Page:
Levine’s Bad Blood is not a “nonfiction novel,” as Truman Capote called his In Cold Blood, and it is not a novel, as the New York Times Book Review classified Norman Mailer’s The Executioner’s Song. That is, it does not call attention to itself, and Levine does not call attention to himself. Rather, Levine seems possessed by Marlene and Chuck’s crime to the point of being entirely caught up by it. He couldn’t care less about how he feels about it. Getting the contours of the narrative right is more than enough, because those contours are twisted, broken, and cracked.
As Levine reconstructs the story—working from many interviews with Marlene, Chuck, and other surviving principals—the actual event trashes the fantasies that surround it. The event is present, in all of its gore: the hammer that stuck in Naomi Olive’s skull, and that Chuck Riley could pull out only by pressing his hand on her bleeding head as she gasped for breath, was not part of anyone’s reverie of teenage freedom. Yet the fantasy was so strong, and so strongly supported by the facts of Marlene’s life—a young woman who wanted to know who she was, with a mother who denied that she was anybody—that once the event takes place the fantasy reforms and almost screens out the brutal facts of the crime. On the page, Jim and Naomi Olive do not survive themselves.
Chuck Riley and Marlene Olive lived in a culture of drugs and rock ‘n’ roll, a culture that erased moral reference points and reduced all values to self-celebration and self-pity. As Levine describes it—we might be reading Elizabeth Kaye’s story in the April issue of this magazine about the teenage milieu in Milpitas—this was a listless, passive culture, so empty as to be almost self-canceling. Drugs and music had, by the mid-1970s, mostly lost the 1960s baggage of idealism and search for self; when Chuck Riley first saw Marlene Olive, she was sitting on the front lawn of Terra Linda High School, braving her first acid trip as her friends tormented her with catcalls—“You’re a kite and you’ll never come down.” Chuck Riley committed the murders on acid and other drugs, but he also took drives and made love to Marlene and ripped off clothing stores on acid and other drugs, just as Dan White took naps and argued with his wife on Twinkies. Why did Marlene, so scared of drugs, take them?
Marlene Olive’s embrace of music that told her that she was not merely permitted to act out her deepest desires but compelled to act them out had nothing to do with “punk rock”—the form had yet to appear. The music Marlene and her friends most cared about was a fantasy machine in which actions had no consequences—the infantile bombast of performers like Yes and Robin Trower, post-flower child balladeers who promised mystically sanctioned selfhood in gardens curling with dew. It is utterly appropriate that the most powerful moment of Bad Blood takes place at a Yes concert, days after Jim and Naomi Olive were murdered—because there Marlene, who would later place the blame on Chuck Riley, tried to break through and connect her acts to the real world. But she did it in a place of fantasy; the game was fixed.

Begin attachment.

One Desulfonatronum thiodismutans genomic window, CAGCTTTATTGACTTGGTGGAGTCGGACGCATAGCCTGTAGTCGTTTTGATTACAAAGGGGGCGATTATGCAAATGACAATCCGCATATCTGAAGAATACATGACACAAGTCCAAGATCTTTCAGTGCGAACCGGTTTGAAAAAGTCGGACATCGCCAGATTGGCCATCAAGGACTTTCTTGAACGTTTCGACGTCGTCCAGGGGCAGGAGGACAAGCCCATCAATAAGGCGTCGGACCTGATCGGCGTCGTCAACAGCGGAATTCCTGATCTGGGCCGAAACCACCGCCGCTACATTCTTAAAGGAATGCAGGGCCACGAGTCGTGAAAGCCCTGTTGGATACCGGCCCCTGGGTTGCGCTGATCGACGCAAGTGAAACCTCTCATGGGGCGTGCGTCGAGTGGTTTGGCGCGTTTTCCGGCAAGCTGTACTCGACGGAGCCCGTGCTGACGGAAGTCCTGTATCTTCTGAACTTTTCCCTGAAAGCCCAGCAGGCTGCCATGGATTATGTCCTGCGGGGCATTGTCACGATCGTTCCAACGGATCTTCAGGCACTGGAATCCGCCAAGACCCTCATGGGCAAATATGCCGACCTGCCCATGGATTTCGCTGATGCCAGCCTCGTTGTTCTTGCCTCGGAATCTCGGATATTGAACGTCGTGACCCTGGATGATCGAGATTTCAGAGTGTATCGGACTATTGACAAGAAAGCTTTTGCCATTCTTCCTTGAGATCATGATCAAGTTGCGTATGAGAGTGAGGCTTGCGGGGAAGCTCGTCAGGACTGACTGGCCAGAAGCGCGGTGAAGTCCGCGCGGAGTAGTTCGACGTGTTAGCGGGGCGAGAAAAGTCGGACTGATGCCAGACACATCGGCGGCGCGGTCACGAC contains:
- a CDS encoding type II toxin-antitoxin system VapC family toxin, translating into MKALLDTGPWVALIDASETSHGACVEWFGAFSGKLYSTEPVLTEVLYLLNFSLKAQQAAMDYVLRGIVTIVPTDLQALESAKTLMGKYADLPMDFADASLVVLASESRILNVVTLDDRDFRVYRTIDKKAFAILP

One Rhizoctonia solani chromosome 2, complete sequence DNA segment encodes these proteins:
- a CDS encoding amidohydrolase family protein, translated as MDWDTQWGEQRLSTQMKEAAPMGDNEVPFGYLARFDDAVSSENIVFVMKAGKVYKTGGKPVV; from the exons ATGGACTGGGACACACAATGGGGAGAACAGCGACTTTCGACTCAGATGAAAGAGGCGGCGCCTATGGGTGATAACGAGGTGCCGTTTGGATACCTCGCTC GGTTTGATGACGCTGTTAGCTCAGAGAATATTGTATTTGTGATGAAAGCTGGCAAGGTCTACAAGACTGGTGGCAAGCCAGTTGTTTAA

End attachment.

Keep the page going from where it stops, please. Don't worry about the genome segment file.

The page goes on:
High on acid, Marlene was having trouble controlling the almost subliminal flashbacks to the murder scene that seemed to pulsate through her mind to the beat of the music… She couldn’t understand the general hilarity among her friends. Didn’t they know? [Several did, in every detail.]… Could the band even know? As a kind of dare or test of fate, or maybe just seeking confessional relief from her anxiety, she began chanting, first under her breath and then louder and louder: “I killed my parents! I killed my parents! I killed my parents!“… But no one heard her in the general cacophony.
Here, for the only time in Bad Blood, the true enormity of the crime—its primeval, oedipal curse, its desperation, its completeness—comes home. But what is particularly awful is the way in which this overwhelmingly classical moment dissolves.
If Marlene Olive, at a Yes show in 1975, found herself in the middle of a Greek tragedy, then six years later—when, with Levine, she visited Chuck Riley for the first and last time since his arrest—she had completed an escape into a commonplace, ordinary reality. By 1981 she had become a junkie and a prostitute—not just a high-priced call girl, a long-time fantasy, but also a streetwalker handling commuters in their cars while they waited in traffic. Chuck and Marlene spent five hours together at the California Men’s Colony near San Luis Obispo; at the end of that time, Chuck asked a photographer, present for a wedding, to take his and Marlene’s picture. Levine witnessed this dialogue: